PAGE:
Menu
With market meltdown, which tech firms become predator or prey?

With market meltdown, which tech firms become predator or prey?

Smart companies will hunt for good merger and acquisition opportunities with stocks at multi-year lows. Here are the ones to watch.

While most eyes are still on stopping the bleed on Wall Street, smart tech companies will likely take a page out of Warren Buffet's playbook by looking for merger and acquisition opportunities with stocks at multi-year lows.

The Nasdaq Composite Index, where most tech stocks trade, dropped 13 percent last week. Nasdaq is down 26 percent in the last 30 days -- and off 43 percent from a year ago.

That makes the downturn worse than Nasdaq's 36 percent fall during the crash of 1987, but not as bad as the 78 percent decline during the dot-com crash of 2000, Barron's blogger Eric Savitz notes .

Individual tech stocks, some of which trade on Nasdaq and others on the New York Stock Exchange, took a beating. Sun Microsystems, Yahoo, and Nvidia last week fell 27 percent, 20 percent and 18 percent, respectively.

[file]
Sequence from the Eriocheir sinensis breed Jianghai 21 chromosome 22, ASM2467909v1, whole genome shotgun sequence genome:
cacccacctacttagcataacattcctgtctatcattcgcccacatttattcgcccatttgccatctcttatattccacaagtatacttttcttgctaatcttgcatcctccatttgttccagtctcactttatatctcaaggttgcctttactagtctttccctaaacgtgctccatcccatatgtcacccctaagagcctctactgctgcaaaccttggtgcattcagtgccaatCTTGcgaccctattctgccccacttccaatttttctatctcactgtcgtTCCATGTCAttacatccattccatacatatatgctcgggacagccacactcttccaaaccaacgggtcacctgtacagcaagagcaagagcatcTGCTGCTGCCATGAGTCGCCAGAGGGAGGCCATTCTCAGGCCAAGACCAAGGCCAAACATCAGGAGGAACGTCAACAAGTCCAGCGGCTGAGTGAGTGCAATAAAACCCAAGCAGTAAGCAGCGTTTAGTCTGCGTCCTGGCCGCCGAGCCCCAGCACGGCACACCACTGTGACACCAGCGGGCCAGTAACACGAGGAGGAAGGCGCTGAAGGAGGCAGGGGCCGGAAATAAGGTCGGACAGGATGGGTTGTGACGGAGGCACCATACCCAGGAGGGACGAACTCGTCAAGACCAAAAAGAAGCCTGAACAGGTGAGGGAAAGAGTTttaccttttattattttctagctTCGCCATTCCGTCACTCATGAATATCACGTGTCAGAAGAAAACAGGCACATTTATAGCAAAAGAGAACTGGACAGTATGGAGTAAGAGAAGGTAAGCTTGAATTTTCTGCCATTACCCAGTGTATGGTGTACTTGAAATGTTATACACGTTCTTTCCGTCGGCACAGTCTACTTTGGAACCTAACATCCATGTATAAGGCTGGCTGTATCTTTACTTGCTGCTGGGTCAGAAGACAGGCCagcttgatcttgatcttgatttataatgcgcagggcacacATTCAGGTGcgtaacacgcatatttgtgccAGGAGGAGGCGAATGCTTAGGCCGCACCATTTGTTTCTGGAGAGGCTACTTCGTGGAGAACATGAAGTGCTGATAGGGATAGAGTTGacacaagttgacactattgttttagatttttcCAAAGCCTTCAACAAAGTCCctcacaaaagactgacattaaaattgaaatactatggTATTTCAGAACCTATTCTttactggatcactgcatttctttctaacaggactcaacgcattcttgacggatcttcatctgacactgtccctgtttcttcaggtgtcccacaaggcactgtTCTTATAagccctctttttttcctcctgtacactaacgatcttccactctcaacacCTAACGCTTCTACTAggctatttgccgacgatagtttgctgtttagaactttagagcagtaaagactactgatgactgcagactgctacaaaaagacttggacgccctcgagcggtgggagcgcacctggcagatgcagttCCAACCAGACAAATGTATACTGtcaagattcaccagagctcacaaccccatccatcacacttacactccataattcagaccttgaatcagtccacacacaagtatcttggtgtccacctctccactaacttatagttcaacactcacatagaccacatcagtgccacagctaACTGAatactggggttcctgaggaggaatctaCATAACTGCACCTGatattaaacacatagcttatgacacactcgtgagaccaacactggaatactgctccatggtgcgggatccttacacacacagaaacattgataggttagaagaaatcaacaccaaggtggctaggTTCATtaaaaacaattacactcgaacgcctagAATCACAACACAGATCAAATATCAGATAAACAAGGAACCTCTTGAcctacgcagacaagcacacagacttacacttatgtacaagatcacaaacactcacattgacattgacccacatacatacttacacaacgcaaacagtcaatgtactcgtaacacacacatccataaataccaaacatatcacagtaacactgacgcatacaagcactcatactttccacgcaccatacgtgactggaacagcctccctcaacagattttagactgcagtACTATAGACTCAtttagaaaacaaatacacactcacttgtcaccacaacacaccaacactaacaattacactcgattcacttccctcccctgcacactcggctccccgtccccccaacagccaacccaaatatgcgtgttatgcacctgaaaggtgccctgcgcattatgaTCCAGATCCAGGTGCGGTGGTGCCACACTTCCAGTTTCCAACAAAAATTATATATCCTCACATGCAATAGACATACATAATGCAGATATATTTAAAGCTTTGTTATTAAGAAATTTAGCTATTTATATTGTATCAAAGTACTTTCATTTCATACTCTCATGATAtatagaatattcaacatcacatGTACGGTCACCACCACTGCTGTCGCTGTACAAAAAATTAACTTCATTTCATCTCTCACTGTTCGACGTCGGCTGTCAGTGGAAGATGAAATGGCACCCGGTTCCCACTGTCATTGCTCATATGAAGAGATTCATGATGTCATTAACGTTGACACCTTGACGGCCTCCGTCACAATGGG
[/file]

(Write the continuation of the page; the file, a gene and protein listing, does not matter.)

Despite the credit crunch, that could open up buying opportunities for cash-rich companies, said Oracle CEO Larry Ellison at his company's annual stockholders' meeting, reported The Wall Street Journal.

It also makes struggling firms that have hoarded cash more attractive, no-risk targets. For instance, Sun's market cap is just US$3.61 billion, despite holding cash and short-term investments worth US$2.7 billion.

Here's a run-down of the potential prey and predators in this new buyer's market.

Note: all stock prices and market cap figures are as of close of trading Friday, October 10. Financial figures come from Yahoo Finance, Morningstar.com and SeekingAlpha.com.

Prey

Sun Microsystems | Symbol: JAVA | Stock Price US$4.80 | Off 52-week high: 81 percent | P/E ratio: 9.8 | Market capitalization: US$3.61B | Cash and short-term investments: US$2.7B | Cash/market cap: 75 percent (higher better for acquirer)

Though Sun has been profitable for the last four quarters, it remains a shadow of its glorious self during the dot-com era. Despite paying US$1 billion to buy open-source database vendor MySQL AB Sun still has US$2.7 billion in cash, making it, from that standpoint alone, a no-brainer for the right buyer.

On the other hand, CEO Jonathan Schwartz has indicated his desire to turn the company around rather than sell. And with its cash-in-hand, it too could be a buyer. As colleague Steven J. Vaughan-Nichols notes, Sun has a checkered history, such as with its failed US$2 billion buy of Cobalt Networks.


Follow Us

Join the newsletter!

Error: Please check your email address.

Tags bailoutwall street

Show Comments